press release

Anna Tuori writes about her There Is No Place Like Home exhibition:

I've been terrified of the water, and yet it seems I'm forced to go into it on every movie that I make. Natalie Wood

In the National Museum of American History in Washington, there is an exhibit presenting American identity. Next to Mickey Mouse is the gavel with which Abraham Lincoln abolished slavery, and next to Marilyn Monroe’s gloves there is the table at which the decision on women’s voting rights was taken. The display shows how easy it is to be conditioned to the European chronological and hierarchical manner of choosing and displaying the essential parts of a narrative.

The idea that a single theme could be approached from the widest range of directions possible was aroused by this museum visit. The goal became eclecticism, avoidance of pure style. This is underlined in small paintings realized as directly as possible from seemingly different themes.

The thematic of the present exhibition is associated with the loss of a feeling of security, seeking, the notion of the home and homelessness. Here the home is an ideal, a partly impossible fantasy of integrity and security.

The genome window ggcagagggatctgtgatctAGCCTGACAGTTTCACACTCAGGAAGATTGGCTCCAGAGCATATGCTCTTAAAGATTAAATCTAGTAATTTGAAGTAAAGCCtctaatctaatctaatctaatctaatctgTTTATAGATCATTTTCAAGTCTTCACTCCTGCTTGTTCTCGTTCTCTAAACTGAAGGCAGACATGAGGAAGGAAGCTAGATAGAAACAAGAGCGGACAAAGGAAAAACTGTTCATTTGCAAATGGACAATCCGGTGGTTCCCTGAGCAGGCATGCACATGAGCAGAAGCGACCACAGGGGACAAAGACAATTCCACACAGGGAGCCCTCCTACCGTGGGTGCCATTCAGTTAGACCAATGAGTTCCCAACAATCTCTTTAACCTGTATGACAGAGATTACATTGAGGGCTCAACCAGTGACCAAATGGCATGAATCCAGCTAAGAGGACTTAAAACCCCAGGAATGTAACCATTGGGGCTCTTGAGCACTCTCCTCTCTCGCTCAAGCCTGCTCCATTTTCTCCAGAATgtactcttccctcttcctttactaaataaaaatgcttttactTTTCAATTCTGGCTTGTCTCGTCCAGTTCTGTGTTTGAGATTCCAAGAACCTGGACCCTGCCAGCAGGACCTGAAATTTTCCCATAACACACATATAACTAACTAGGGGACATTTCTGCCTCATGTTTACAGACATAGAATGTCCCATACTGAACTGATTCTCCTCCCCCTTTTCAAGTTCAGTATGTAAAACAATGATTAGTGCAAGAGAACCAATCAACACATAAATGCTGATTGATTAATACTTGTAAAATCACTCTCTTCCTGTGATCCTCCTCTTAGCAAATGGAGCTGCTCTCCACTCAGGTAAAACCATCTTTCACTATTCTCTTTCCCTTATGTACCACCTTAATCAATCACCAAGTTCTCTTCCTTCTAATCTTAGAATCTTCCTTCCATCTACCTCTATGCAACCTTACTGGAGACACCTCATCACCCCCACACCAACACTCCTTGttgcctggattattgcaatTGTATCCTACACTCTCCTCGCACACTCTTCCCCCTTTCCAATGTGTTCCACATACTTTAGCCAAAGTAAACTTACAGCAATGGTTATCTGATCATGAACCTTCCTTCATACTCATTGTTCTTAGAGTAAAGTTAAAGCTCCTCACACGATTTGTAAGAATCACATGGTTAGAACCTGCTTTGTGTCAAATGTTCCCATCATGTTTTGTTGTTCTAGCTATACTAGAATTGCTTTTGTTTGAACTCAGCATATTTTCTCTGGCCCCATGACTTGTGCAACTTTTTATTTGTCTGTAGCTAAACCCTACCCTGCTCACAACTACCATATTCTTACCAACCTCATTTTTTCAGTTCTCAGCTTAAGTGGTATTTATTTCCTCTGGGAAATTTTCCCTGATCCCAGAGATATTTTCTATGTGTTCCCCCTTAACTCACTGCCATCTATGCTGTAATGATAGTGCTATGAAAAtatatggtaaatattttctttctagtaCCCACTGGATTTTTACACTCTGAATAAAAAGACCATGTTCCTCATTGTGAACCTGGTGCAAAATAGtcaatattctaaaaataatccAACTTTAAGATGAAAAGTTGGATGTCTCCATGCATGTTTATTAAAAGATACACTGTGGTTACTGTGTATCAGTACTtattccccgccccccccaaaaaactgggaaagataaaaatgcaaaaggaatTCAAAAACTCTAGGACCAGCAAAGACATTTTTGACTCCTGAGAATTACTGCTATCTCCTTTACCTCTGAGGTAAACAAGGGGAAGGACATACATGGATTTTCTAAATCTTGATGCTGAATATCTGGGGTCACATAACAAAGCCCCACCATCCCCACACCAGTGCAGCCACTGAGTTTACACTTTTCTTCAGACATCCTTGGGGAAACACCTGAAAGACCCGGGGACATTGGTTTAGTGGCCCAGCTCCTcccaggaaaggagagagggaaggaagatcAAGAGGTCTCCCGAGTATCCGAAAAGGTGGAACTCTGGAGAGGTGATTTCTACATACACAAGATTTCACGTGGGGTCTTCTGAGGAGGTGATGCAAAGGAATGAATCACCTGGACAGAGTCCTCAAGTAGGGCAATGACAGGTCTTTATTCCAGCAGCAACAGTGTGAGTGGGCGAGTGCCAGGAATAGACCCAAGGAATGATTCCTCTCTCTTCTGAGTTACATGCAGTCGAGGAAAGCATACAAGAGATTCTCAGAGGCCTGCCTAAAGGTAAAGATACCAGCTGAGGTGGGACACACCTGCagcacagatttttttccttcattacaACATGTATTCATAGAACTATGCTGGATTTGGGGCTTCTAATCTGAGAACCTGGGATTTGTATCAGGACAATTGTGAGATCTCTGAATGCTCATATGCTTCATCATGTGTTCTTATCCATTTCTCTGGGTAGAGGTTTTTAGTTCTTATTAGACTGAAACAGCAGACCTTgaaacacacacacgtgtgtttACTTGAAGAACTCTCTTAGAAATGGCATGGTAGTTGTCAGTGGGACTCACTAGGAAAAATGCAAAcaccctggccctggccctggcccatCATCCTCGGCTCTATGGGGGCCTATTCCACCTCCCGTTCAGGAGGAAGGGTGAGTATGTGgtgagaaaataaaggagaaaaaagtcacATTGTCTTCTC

The mind is capable of imagining a home, of considering itself to be elsewhere and of creating places. Fantasizing about a better place is an idealistic and ideological possibility. In a traumatic situation, the mind protects itself from overload. Both fantasy and denial will thus have an important role for survival; the mind needs fantasy in order to withstand reality. So-called reality and the imagined are not distinct; one takes place in the other and vice-versa.

An illusion of an imagined place can be painted on a two-dimensional surface with colour, by pouring and dripping and brushstrokes. The painting is marks on a surface, a window, an illusion and an impression. It represents at the same time itself and something else. If Paavo is in an empty room with a painting, what is the space in which Paavo’s experience takes place? Is he spending time in the room or the painting? That probably depends on Paavo. The viewer reflects him or herself onto the painting, thus making it also a projection.